Sunday, June 5, 2016

High-Rise Becomes A Brave New World

Traditionally, the ideas of utopia and dystopia seem like polar opposites – one is a world where all ideals are achieved, and the other is the darkest imaginings of what humanity could come to. However, there is some media where one begins to bleed into the other, and High-Rise was a prime example. 

In this whirlwind feature, we see Dr. Robert Laing move into the swanky new high-rise in town, where he enjoys all of the more carnal pleasures in life, with access to all the drugs and sex he could possibly want. Initially, his situation seems like a utopia. His social life is a bit lacking, sure, but that’s hardly stopped him from enjoying himself. As the film goes on, however, conditions in the tower begin to degrade; the rich dwellers of the upper floors are engaged in a war with the poorer people from the lower floors, everyone is turning on each other over everything from resources to petty disputes, and everything basically breaks down. There are no more rules, no more manners, and they all conduct themselves like animals.

So really, the question here is whether this feature is showing us a utopia or a dystopia. A good argument could be made for both, I suppose, but some of my previous reading has put me firmly in the dystopia camp. What book changed my mind? Brave New World, by Aldous Huxley.

This novel features a seemingly utopian society, where everyone has food and a home, everyone is nigh constantly doped up or high off of government-issued drugs, and everyone has sex with everyone else.  The way this society lives on a regular basis is very much the same sort of lifestyle that Dr. Laing experienced in his new residence. However, as in High-Rise, the reader discovers that the society of Brave New World is not as ideal as it seems. People who spend time alone, people who think, are considered outsiders who shouldn’t be trusted – one character in High-Rise specifically points out that Dr. Laing spends a lot of time alone and remarks that it makes Laing dangerous. People of a certain appearance and temperament in certain castes are looked down upon by fellow caste members, emotional attachments and marriage are taboo, children are grown and conditioned instead of birthed and loved – the list goes on. The society of Brave New World is not as wonderful as it tries to pretend it is.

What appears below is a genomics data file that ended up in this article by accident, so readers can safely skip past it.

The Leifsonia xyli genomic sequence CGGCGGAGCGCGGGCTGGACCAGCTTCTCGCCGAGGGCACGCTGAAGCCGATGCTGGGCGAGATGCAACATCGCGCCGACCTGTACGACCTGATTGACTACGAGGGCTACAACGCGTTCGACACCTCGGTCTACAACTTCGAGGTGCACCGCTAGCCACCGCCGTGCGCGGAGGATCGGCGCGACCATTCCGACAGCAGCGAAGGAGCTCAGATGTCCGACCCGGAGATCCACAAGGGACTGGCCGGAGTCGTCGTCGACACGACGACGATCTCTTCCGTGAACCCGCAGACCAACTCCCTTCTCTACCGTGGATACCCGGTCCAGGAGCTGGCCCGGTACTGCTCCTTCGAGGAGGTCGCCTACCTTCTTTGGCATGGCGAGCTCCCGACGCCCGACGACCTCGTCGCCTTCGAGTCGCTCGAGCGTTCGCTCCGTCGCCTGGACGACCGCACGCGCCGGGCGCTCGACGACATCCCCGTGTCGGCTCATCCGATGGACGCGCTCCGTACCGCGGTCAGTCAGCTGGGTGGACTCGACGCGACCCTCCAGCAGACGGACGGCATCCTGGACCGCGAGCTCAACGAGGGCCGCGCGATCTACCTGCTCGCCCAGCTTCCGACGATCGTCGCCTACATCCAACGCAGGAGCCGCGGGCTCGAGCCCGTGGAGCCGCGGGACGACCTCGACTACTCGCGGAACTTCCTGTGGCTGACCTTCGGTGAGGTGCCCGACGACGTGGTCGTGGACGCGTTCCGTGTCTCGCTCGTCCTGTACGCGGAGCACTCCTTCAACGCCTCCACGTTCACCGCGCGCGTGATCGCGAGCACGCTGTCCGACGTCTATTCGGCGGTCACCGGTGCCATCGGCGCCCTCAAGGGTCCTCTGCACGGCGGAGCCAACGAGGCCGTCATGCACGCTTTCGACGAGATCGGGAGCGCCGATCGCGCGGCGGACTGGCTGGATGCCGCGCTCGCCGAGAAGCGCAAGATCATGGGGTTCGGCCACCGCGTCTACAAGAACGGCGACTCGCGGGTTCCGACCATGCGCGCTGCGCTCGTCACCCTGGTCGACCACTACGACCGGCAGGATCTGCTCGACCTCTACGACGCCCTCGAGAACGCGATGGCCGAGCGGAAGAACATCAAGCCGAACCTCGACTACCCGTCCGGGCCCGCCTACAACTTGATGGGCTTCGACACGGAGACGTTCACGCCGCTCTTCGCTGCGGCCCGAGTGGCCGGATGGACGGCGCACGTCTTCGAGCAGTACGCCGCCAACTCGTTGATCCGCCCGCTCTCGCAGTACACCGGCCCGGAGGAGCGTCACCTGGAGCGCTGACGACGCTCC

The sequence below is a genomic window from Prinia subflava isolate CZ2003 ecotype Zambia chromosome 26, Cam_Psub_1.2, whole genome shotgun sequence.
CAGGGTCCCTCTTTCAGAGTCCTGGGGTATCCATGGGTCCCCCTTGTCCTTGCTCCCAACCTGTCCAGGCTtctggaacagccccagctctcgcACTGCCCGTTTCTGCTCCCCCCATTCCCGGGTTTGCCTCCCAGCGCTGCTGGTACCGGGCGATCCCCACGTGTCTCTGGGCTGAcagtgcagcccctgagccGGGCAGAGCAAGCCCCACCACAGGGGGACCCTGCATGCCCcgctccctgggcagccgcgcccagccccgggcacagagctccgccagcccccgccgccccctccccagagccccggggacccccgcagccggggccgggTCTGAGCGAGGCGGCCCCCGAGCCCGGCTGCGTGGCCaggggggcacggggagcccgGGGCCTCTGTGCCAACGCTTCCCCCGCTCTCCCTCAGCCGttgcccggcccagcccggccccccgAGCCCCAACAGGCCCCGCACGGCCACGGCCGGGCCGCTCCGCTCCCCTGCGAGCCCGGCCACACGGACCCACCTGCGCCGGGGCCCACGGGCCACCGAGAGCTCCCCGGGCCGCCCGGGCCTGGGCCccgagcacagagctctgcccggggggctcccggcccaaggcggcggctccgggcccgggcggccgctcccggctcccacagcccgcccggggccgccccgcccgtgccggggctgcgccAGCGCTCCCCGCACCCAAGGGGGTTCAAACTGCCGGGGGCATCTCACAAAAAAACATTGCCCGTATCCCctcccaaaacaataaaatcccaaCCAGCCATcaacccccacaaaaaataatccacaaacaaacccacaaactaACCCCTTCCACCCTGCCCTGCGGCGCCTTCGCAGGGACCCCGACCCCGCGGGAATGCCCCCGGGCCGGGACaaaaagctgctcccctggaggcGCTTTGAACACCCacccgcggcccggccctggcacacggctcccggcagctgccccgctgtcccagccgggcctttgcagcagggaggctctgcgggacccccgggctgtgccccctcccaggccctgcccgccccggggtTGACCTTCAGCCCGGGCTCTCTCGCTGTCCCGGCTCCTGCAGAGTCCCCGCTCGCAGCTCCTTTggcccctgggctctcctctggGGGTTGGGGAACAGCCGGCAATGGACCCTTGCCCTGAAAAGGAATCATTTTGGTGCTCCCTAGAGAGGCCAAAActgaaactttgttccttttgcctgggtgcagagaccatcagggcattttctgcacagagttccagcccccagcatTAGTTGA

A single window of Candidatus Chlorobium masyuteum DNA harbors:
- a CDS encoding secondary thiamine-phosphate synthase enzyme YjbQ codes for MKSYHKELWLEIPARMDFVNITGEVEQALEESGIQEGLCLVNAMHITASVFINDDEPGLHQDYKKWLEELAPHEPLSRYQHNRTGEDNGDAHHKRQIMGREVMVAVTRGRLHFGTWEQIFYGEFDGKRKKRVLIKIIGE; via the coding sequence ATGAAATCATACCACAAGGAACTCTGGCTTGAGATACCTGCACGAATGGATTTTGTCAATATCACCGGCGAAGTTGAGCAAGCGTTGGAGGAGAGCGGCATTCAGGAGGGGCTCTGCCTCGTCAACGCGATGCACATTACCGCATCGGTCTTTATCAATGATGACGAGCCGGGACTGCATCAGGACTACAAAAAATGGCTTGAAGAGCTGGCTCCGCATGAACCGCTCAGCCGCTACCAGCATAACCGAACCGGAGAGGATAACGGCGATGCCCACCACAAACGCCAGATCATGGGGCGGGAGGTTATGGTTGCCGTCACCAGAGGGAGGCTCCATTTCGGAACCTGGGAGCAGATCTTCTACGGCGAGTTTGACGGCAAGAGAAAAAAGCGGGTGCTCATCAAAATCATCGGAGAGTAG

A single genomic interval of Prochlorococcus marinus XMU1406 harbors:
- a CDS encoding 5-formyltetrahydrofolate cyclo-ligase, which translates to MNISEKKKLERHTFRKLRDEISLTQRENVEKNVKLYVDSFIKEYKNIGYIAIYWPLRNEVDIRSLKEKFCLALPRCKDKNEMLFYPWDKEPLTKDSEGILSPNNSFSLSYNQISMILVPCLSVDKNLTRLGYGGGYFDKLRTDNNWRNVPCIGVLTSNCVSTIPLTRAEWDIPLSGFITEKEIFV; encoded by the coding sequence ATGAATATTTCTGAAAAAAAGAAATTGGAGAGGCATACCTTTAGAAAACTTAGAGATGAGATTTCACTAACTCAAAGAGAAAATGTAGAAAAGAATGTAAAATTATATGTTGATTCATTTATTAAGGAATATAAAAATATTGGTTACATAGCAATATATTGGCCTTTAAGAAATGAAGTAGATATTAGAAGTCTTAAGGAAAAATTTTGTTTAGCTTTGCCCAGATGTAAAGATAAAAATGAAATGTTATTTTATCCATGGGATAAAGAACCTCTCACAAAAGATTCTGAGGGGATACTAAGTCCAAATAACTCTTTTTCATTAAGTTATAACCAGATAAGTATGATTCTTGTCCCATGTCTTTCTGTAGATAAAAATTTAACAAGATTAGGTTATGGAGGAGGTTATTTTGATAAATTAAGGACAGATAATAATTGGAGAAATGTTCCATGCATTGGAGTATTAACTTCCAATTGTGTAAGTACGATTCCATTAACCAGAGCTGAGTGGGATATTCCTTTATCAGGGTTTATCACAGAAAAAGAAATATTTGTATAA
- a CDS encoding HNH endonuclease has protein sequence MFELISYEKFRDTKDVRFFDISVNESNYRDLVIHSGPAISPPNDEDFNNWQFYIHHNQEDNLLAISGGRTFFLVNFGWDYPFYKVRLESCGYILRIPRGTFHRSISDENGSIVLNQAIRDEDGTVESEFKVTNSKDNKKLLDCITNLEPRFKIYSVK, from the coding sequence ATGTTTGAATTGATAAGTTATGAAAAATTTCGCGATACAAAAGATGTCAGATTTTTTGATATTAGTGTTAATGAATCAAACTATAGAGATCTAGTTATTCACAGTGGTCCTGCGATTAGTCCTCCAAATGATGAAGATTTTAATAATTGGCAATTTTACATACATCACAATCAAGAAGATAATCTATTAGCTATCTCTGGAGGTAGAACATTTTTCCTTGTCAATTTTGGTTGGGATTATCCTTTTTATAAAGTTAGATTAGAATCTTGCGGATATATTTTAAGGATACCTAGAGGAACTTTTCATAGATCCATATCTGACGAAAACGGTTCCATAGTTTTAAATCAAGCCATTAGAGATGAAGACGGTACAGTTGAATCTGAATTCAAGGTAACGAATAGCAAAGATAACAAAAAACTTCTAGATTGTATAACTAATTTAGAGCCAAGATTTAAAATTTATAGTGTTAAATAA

There were two key scenes that really stood out and led me to notice the parallels between these two pieces of media: the moment when Charlotte’s son, Toby, walks in on her and Laing while they’re having sex out on the patio, and the reaction of various partygoers after Laing’s student commits suicide. The first really struck me because, yes, sex had been treated rather flippantly throughout the movie, but to brush it off so casually after a child walks in on you just floored me. This carefree attitude towards sex reminded me of the group orgies that were so popular in Brave New World, where sex is treated with the same level of flippancy, regardless of who is or isn’t watching. It’s at this point in High-Rise the viewer can see just how far removed from normal societal conduct the residents are, and can witness the beginning of their descent into anarchy.

A similarly indifferent attitude follows the death of Laing’s protégé, who throws himself from a balcony during a party and only gets what basically amounts to a “Bummer, oh well,” in response. Dulled by drugs, alcohol, and the lax rules of their existence, that’s about the most the residents can do. None of them had any kind of deep connection with him, despite him living there and clearly having certain people he talked to. The attitude towards death in Brave New World is rather similar, since nobody there has any family, and emotional connection to anyone is taboo. No matter which group of people is doing it, however, it’s deeply disturbing that a person can simply die with absolutely no fanfare or grievance. 

Essentially, while the societies in Brave New World and High-Rise seem utopian on the surface, cracks quickly emerge in those facades to reveal the rotten dystopian core they try so desperately to conceal. All of the inhabitants continue going through the motions as though nothing is wrong, but as the viewers, we witness firsthand the downward spiral these two worlds slowly fall into. We need only take a passing glance at the lives of these characters to come to the decisive conclusion that they don’t live in paradise, but a hellish prison of their own making.

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